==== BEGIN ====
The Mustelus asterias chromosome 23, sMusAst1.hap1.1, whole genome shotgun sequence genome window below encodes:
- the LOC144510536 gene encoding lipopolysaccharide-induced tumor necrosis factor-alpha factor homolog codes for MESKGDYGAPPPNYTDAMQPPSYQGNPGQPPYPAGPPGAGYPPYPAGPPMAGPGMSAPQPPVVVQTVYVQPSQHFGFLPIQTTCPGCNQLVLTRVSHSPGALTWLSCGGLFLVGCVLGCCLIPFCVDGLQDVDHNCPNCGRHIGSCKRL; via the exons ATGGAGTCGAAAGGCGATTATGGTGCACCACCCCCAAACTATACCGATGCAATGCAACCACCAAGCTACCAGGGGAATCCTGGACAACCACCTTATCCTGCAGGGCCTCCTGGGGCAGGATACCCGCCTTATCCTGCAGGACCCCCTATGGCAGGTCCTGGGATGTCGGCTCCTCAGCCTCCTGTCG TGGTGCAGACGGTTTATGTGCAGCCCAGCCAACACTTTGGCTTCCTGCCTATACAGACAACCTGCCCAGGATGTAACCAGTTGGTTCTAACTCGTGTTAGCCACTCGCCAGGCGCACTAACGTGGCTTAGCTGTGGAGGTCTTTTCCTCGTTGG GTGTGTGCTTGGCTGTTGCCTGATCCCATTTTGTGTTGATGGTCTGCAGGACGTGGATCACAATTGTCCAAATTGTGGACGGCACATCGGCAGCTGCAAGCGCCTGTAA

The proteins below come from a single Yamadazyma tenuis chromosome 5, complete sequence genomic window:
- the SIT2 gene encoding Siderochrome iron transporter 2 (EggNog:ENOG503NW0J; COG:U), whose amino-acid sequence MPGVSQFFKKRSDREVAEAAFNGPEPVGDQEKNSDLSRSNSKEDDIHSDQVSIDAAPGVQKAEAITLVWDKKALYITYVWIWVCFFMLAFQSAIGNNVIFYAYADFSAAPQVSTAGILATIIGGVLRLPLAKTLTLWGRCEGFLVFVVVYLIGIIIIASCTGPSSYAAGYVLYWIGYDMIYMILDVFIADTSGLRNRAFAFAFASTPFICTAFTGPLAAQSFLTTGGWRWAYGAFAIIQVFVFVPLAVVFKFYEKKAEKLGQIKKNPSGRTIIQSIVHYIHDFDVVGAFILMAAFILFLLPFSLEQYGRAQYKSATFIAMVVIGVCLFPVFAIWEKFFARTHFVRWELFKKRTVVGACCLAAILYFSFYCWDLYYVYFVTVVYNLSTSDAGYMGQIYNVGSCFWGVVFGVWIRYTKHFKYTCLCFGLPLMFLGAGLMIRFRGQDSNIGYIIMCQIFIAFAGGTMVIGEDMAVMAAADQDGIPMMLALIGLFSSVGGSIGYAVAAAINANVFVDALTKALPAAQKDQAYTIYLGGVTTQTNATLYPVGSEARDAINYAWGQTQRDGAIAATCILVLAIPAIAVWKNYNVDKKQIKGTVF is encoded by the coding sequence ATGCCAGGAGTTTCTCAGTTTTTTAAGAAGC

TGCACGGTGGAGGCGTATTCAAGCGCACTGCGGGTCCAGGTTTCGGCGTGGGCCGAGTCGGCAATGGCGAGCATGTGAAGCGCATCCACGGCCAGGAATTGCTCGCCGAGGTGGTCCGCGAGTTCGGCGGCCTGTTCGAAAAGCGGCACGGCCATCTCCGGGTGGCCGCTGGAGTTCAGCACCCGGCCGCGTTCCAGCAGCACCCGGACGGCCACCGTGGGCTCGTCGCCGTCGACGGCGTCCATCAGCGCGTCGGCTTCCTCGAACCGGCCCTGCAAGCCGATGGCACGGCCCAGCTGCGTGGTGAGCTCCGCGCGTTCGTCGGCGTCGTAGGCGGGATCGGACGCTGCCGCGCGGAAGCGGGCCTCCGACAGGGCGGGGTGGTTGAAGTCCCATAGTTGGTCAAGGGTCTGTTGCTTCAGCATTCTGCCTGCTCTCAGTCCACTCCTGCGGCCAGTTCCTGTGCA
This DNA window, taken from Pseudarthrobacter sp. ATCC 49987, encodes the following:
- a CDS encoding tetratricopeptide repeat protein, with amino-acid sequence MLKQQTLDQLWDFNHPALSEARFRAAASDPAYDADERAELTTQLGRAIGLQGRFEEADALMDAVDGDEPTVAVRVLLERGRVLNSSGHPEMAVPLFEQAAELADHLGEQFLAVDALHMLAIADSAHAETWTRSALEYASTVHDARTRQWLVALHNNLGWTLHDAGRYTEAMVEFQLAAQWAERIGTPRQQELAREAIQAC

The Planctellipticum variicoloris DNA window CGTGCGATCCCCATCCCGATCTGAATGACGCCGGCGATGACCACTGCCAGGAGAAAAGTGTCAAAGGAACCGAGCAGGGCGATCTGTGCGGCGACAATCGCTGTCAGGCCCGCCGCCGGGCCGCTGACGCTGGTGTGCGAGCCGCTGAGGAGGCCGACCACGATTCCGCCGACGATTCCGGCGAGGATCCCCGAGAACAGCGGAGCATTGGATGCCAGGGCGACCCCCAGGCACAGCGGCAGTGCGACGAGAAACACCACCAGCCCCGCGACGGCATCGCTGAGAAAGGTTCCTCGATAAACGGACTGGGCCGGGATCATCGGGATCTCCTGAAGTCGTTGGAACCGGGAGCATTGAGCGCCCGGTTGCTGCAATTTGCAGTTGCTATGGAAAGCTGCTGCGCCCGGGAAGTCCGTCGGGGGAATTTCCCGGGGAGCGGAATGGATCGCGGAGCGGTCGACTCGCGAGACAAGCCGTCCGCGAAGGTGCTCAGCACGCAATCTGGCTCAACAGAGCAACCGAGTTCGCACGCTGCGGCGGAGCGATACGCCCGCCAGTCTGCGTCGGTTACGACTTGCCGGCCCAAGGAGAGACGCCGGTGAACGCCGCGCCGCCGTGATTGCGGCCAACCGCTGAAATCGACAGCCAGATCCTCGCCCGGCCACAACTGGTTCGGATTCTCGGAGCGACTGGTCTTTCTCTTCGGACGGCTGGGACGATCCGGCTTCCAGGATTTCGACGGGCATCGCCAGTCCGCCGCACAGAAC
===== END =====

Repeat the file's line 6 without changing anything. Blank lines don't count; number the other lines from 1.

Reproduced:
This DNA window, taken from Pseudarthrobacter sp. ATCC 49987, encodes the following: